We would also love to increase the availability of the varieties of coffee o our farms and with the local producers who share our passion and our concept and essence.
What are the biggest challenges for coffee producers in Guatemala today?
- Climate change: This is affecting gravely the coffee cycle. Harvests are delayed every year, yields are getting lower and the final consumers doesn´t know what is happening. This may affect in the short term the producers by producing decreasing of margins and the feasibility to continue growing coffee, or even there is a big risk to migrate to another agricultural product.
- International pricing: While the coffee cycle is being affected and yields are decreasing, transport costs are increasing due to a global container crisis. We feel and notice that importers in the world and roasters are not prepared to transfer these costs to final clients.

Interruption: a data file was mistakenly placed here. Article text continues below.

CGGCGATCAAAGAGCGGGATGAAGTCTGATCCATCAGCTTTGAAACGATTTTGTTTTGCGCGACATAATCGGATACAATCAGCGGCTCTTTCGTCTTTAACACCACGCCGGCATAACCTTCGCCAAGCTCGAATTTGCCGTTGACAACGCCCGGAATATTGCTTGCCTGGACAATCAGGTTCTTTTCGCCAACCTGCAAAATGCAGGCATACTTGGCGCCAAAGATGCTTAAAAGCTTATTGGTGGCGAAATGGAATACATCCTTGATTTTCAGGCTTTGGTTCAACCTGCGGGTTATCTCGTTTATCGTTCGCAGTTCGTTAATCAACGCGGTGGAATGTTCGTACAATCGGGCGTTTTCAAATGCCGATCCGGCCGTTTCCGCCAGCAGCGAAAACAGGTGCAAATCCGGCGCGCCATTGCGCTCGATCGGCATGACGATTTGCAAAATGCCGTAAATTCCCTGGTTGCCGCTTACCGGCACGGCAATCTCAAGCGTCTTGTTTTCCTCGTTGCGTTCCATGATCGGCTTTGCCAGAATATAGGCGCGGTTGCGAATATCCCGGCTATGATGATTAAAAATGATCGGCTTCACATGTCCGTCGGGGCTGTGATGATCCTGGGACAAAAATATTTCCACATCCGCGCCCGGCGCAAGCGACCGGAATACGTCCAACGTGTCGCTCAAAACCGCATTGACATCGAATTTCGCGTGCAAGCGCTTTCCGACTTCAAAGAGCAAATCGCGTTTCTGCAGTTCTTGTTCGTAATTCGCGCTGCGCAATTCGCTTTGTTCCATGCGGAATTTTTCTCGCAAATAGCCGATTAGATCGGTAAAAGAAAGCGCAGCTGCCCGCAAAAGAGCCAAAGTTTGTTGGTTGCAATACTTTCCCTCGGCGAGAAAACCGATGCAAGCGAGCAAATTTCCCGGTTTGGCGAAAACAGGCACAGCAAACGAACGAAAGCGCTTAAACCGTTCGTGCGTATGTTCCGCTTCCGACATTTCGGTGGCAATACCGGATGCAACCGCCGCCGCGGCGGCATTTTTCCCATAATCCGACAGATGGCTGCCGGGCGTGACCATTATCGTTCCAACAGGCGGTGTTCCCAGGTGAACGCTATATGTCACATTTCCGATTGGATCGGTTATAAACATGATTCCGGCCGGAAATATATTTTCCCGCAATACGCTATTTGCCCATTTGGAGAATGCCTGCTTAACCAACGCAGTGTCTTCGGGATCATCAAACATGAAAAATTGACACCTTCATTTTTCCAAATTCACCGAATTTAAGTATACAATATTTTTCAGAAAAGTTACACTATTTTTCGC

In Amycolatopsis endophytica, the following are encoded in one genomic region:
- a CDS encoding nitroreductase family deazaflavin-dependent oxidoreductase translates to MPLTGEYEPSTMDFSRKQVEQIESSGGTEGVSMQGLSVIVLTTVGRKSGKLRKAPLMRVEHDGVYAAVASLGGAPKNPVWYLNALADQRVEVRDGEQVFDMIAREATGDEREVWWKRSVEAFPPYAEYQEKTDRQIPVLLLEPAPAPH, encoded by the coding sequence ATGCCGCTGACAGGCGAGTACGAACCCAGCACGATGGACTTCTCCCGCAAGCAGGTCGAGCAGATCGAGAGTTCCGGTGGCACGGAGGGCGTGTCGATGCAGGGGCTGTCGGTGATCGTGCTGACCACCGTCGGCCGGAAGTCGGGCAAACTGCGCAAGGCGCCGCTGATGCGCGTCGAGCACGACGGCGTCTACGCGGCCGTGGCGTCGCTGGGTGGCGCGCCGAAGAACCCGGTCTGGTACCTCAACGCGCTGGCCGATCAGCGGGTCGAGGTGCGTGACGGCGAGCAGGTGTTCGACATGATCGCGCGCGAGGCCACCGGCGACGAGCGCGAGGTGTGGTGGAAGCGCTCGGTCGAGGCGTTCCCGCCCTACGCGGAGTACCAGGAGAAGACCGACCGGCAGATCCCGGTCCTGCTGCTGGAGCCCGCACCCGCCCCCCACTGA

Are you reading and books or listening to any music at the moment that you’d like to share?
I have enjoyed reading all my life about coffee, law, and law doctrine from the Romans and the Greeks, as well as local news. About music, I’m still in love with the Golden Era of Spanish and Latin American musicians from the 60,s and 70s, and also I enjoy some music my sons introduce to me.
Outside of Guatemala, do you have a favourite coffee producing origin?
I have a deep respect for Ethiopia and Kenia, they are comparable to Guatemala and some of them are better.
How do you enjoy drinking your coffee?
Every morning reading the news or hiking a mountain.